Section: A2.2.3

Changing compounding intervals, continuous compounding, and the base e

 • Understand functions of the form $f(t) = P(1 + r/n)^{nt}$ which use a given compounding frequency, $n$ (A-SSE.A.1$^\star$).
 • Solve problems given different compounding intervals (F-LE.A.2$^\star$).
 • Understand (informally) how the base $e$ arises in the context of compounding intervals as $n$ becomes arbitrarily large (F-BF.A.1a$^\star$).

The base $e$ is very commonly used in scientific and other modeling applications. The fundamental reason that $e$ is a useful base for an exponential function is beyond the scope of this course. However, an approach using compound interest that shows $e$ arising as the natural base for a quantity being compounded continuously can serve as a way to develop understanding at this level. First, students must understand functions of the form $f(t) = P(1 + r/n)^{nt}$ which show a given compounding interval, $n$. This section examines that approach.

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Tasks

1 The Bank Account

WHAT: This task describes the basics of an interest-bearing savings account and presents the equation, $B = 500(1+.05/12)^{12t}$. Students are asked to interpret parameters and explain their meaning in context (MP.2).

WHY: The sample activity Loan Ranger carefully develops the idea of different compounding intervals. This task requires students to think in the other direction: here’s a function – interpret it.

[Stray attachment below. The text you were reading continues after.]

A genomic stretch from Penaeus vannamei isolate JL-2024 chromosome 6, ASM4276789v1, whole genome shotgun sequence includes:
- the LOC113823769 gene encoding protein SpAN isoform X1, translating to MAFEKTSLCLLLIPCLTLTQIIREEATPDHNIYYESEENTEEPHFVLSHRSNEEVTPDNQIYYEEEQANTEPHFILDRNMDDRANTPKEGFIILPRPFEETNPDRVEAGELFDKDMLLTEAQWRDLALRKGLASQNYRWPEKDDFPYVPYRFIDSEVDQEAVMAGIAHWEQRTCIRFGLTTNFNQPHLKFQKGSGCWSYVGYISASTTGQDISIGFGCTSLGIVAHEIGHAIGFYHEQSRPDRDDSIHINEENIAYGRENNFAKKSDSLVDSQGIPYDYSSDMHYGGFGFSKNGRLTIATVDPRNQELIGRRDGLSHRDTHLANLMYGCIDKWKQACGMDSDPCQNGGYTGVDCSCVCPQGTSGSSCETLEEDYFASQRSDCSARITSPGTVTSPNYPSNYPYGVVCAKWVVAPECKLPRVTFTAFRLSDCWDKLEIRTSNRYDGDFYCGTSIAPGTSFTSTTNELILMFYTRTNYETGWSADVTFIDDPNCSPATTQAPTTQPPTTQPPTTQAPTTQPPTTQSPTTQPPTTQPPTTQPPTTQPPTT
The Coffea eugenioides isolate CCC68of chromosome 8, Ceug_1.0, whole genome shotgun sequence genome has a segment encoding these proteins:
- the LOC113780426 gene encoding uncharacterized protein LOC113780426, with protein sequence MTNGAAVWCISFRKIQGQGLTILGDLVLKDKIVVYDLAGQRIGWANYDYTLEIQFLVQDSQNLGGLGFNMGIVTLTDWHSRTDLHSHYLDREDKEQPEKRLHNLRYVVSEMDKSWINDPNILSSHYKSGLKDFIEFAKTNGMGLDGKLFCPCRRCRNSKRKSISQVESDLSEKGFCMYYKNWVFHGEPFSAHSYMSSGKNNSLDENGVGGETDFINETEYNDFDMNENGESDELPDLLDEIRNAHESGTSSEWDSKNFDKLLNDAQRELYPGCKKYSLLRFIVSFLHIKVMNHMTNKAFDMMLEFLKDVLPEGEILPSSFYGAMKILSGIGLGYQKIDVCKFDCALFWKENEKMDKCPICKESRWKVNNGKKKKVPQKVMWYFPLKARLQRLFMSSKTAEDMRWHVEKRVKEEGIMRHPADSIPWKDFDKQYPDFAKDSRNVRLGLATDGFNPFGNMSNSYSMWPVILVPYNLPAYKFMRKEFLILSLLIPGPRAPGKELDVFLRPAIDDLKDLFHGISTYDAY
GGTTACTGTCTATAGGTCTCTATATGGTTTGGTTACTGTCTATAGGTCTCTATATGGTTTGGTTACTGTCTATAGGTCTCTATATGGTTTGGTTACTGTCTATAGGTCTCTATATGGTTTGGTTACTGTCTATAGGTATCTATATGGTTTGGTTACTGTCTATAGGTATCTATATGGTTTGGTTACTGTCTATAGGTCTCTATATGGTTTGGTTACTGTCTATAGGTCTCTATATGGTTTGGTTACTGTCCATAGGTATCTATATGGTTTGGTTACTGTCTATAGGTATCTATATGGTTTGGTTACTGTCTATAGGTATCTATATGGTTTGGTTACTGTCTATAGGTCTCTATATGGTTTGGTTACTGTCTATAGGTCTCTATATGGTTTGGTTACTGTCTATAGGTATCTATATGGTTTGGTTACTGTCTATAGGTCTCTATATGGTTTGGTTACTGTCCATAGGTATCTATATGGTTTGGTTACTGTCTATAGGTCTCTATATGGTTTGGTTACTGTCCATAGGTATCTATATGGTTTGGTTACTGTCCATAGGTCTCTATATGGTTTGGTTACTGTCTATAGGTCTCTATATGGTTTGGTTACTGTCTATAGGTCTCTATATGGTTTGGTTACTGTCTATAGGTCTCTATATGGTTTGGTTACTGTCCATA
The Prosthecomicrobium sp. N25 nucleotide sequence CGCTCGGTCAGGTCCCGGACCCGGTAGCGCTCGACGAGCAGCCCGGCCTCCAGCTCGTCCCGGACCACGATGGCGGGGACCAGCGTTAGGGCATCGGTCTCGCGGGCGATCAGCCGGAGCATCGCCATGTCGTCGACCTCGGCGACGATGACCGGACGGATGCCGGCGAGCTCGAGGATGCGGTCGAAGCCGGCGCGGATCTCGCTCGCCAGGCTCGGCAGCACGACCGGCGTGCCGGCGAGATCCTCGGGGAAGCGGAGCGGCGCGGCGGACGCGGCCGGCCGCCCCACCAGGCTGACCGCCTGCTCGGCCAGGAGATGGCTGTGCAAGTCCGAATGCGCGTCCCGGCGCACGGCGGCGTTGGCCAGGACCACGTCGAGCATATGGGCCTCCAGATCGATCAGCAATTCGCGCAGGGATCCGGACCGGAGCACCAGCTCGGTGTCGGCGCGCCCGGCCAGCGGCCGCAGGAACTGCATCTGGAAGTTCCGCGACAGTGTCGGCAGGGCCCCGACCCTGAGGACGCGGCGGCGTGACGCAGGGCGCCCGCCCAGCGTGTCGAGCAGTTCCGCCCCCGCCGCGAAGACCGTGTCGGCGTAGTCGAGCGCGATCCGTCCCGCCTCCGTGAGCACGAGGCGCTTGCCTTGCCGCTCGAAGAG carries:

2 Compounding with a 5% Interest Rate

WHAT: In this task students study the effect of compounding more and more frequently. They see that the effect tails off and see how an exponential function base $e$ emerges as the limiting case.

WHY: The purpose of this task is to provide a motivation for using the base $e$ in exponential functions that can be understood at the high school level.

External Resources

1 Loan Ranger

Description

WHAT: In this activity students study compound interest with different compounding intervals in the context of credit card debt. They compare the consequences of not paying balances on two cards with different interest rates, observe the effect of adding monthly compounding to the model, and compare the effect of paying the minimum versus paying more, both with regard to how much interest is paid and with regard to how long it takes to pay off the debt.

WHY: In the previous section students saw the form of an expression that describes compounding monthly. In this activity have the opportunity to build exponential functions that describe compounding at any period (F-BF.1ab$^\star$, F-LE.A.2$^\star$). The activity also provides and opportunity to learn more about credit card debt, an important topic for them to know about (MP.4). Finally, the activity prepares them to study continuous compounding and learn about the base e in a following activity.

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